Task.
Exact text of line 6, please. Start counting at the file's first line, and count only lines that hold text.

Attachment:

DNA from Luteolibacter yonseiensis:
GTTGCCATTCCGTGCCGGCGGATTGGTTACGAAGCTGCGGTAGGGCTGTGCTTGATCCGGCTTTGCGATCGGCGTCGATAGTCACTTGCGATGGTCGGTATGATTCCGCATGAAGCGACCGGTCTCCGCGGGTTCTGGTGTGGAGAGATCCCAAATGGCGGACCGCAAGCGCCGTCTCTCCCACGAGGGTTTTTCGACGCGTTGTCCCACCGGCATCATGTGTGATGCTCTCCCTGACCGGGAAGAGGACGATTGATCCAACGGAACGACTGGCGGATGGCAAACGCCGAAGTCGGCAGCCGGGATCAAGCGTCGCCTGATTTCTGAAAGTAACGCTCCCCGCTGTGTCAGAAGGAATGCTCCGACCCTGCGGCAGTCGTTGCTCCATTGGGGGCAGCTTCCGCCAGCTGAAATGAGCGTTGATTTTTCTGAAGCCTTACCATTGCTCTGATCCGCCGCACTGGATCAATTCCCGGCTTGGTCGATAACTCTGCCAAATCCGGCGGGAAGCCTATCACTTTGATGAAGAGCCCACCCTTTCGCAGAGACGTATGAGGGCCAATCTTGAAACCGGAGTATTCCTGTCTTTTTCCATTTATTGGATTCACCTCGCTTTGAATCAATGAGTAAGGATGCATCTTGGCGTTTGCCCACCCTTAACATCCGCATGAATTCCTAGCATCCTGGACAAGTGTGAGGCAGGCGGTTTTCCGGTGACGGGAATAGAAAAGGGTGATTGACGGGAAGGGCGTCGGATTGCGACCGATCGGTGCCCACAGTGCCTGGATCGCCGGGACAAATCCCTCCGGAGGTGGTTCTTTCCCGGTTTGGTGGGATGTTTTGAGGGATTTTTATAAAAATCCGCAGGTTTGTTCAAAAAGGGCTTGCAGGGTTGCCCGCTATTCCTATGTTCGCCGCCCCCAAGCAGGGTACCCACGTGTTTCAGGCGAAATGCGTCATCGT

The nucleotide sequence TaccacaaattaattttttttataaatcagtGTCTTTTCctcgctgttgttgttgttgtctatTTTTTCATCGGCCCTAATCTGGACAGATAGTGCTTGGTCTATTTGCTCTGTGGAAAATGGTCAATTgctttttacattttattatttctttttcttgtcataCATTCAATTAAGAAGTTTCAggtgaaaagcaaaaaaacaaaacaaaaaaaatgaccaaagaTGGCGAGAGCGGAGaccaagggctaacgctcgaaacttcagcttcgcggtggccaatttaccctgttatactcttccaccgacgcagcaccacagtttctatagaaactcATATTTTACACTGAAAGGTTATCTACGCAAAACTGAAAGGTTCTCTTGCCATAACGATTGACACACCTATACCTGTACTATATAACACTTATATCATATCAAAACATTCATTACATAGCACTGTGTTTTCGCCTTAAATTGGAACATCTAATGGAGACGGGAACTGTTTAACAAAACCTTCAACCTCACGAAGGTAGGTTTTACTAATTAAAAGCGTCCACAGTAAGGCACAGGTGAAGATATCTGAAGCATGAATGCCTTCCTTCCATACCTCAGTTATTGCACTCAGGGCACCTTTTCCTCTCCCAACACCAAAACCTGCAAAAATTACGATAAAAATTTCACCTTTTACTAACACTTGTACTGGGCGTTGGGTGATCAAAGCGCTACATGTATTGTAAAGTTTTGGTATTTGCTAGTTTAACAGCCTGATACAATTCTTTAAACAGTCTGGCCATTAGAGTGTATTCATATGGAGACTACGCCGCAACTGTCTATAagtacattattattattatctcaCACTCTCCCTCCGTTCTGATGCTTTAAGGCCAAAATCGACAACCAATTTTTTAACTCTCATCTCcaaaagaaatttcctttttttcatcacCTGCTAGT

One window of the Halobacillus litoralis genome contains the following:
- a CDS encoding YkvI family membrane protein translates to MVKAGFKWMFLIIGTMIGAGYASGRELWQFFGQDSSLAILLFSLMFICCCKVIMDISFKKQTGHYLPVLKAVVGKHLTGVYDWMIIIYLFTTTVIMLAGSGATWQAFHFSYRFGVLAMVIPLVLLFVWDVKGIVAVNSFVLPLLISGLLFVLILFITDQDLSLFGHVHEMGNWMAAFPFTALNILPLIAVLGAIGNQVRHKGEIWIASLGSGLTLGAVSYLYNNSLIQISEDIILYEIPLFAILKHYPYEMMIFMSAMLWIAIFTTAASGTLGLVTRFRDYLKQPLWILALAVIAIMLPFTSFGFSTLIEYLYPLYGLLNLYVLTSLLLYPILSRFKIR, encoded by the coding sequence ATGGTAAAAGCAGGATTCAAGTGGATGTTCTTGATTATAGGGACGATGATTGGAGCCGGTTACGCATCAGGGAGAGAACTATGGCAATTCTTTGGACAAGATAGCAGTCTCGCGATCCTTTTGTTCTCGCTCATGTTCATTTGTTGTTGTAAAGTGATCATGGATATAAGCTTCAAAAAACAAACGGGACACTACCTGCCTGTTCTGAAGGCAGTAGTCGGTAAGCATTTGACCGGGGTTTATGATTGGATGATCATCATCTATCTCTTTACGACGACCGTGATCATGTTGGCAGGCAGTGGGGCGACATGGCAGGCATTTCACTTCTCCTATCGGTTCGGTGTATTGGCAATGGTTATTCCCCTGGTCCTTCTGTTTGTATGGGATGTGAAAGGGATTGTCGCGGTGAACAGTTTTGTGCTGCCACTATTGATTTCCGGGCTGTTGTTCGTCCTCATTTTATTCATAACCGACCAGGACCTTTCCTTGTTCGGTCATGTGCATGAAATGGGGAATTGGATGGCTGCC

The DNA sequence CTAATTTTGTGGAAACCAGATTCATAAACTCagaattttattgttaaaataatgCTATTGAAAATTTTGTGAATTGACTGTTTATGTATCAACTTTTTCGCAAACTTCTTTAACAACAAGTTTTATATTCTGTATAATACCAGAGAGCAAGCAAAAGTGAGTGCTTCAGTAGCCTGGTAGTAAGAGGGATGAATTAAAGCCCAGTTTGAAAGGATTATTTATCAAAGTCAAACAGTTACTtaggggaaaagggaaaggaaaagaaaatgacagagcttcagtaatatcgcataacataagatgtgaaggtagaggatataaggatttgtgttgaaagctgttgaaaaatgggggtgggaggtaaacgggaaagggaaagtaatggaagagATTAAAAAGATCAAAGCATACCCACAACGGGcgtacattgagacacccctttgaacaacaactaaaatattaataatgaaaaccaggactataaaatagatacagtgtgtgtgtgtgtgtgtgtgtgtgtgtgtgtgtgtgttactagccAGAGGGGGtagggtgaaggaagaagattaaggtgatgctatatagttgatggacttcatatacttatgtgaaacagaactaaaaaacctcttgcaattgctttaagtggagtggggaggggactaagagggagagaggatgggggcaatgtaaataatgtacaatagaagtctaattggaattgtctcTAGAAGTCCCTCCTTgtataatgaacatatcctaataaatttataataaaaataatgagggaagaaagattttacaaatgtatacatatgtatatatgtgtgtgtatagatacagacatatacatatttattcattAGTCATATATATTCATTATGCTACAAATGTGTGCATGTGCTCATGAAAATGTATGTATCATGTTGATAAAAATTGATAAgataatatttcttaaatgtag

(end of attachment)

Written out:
The DNA sequence CTAATTTTGTGGAAACCAGATTCATAAACTCagaattttattgttaaaataatgCTATTGAAAATTTTGTGAATTGACTGTTTATGTATCAACTTTTTCGCAAACTTCTTTAACAACAAGTTTTATATTCTGTATAATACCAGAGAGCAAGCAAAAGTGAGTGCTTCAGTAGCCTGGTAGTAAGAGGGATGAATTAAAGCCCAGTTTGAAAGGATTATTTATCAAAGTCAAACAGTTACTtaggggaaaagggaaaggaaaagaaaatgacagagcttcagtaatatcgcataacataagatgtgaaggtagaggatataaggatttgtgttgaaagctgttgaaaaatgggggtgggaggtaaacgggaaagggaaagtaatggaagagATTAAAAAGATCAAAGCATACCCACAACGGGcgtacattgagacacccctttgaacaacaactaaaatattaataatgaaaaccaggactataaaatagatacagtgtgtgtgtgtgtgtgtgtgtgtgtgtgtgtgtgtgttactagccAGAGGGGGtagggtgaaggaagaagattaaggtgatgctatatagttgatggacttcatatacttatgtgaaacagaactaaaaaacctcttgcaattgctttaagtggagtggggaggggactaagagggagagaggatgggggcaatgtaaataatgtacaatagaagtctaattggaattgtctcTAGAAGTCCCTCCTTgtataatgaacatatcctaataaatttataataaaaataatgagggaagaaagattttacaaatgtatacatatgtatatatgtgtgtgtatagatacagacatatacatatttattcattAGTCATATATATTCATTATGCTACAAATGTGTGCATGTGCTCATGAAAATGTATGTATCATGTTGATAAAAATTGATAAgataatatttcttaaatgtag